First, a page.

Selection arena in Aspergillus nidulans

J. Bruggeman, A.J.M. Debets, R.F. Hoekstra

Research output: Contribution to journalArticleAcademicpeer-review

19 Citations (Scopus)


The selection arena hypothesis states that overproduction of zygotes-a widespread phenomenon in animals and plants-can be explained as a mechanism of progeny choice. As a similar mechanism, the ascomycetous fungus Aspergillus nidulans may overproduce dikaryotic fruit initials, hereafter called dikaryons. Then, progeny choice might involve selection on which of these dikaryons will thrive to produce thousands of zygotes. These zygotes each produce eight sexual spores which together fill up one fruiting body. In this study, we test the selection arena hypothesis in this homothallic fungus that produces both sexual and asexual spores. We analyzed two mitochondrial and 15 auxotrophic mutations for consequences on sexual and asexual reproduction. We found that many of these mutations confer sexual self-sterility as a pleiotropic effect under conditions of normal asexual spore production. This confirms an important prediction of the selection arena, namely that dikaryons carrying a (slightly) deleterious mutation are not able to proliferate and produce sexual spores. The selection arena ensures that reproductive energy is invested mainly in dikaryons and thus sexual spores of good genetic quality. (C) 2003 Elsevier Inc. All rights reserved.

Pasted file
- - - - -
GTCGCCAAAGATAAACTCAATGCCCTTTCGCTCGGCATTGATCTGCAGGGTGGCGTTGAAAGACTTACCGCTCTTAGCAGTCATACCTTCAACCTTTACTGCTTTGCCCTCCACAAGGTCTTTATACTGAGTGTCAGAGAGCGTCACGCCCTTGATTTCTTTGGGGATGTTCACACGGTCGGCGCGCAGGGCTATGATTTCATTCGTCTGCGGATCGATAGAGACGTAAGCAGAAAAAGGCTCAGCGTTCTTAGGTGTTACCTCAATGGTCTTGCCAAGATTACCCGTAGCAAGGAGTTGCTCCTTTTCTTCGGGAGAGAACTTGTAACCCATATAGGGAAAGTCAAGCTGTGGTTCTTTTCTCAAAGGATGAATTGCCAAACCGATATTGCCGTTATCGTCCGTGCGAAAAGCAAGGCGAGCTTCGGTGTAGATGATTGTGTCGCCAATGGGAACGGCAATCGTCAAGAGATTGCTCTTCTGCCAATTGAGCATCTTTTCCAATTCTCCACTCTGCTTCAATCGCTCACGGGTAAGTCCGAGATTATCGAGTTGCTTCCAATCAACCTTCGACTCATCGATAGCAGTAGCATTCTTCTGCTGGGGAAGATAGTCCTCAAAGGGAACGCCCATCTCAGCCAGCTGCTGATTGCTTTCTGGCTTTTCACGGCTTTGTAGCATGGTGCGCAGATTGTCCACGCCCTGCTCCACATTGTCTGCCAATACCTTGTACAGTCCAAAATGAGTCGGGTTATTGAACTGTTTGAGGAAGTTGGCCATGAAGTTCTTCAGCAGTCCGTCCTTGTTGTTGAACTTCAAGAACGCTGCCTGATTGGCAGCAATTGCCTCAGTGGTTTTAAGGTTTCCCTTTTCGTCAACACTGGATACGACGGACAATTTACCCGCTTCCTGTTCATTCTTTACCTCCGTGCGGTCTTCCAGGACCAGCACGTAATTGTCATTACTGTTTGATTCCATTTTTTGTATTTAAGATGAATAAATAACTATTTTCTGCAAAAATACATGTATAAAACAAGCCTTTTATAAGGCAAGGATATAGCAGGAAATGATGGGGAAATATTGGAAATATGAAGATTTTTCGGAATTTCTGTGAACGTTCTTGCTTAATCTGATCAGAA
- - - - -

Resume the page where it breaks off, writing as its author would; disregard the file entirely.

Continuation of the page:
Original languageEnglish
Pages (from-to)181-188
JournalFungal Genetics and Biology
Issue number2
Publication statusPublished - 2004


  • double-stranded-rna
  • sexual reproduction
  • podospora-anserina
  • neurospora-crassa
  • fruit abortion
  • seed abortion
  • mate choice
  • mutants
  • recombination
  • transmission

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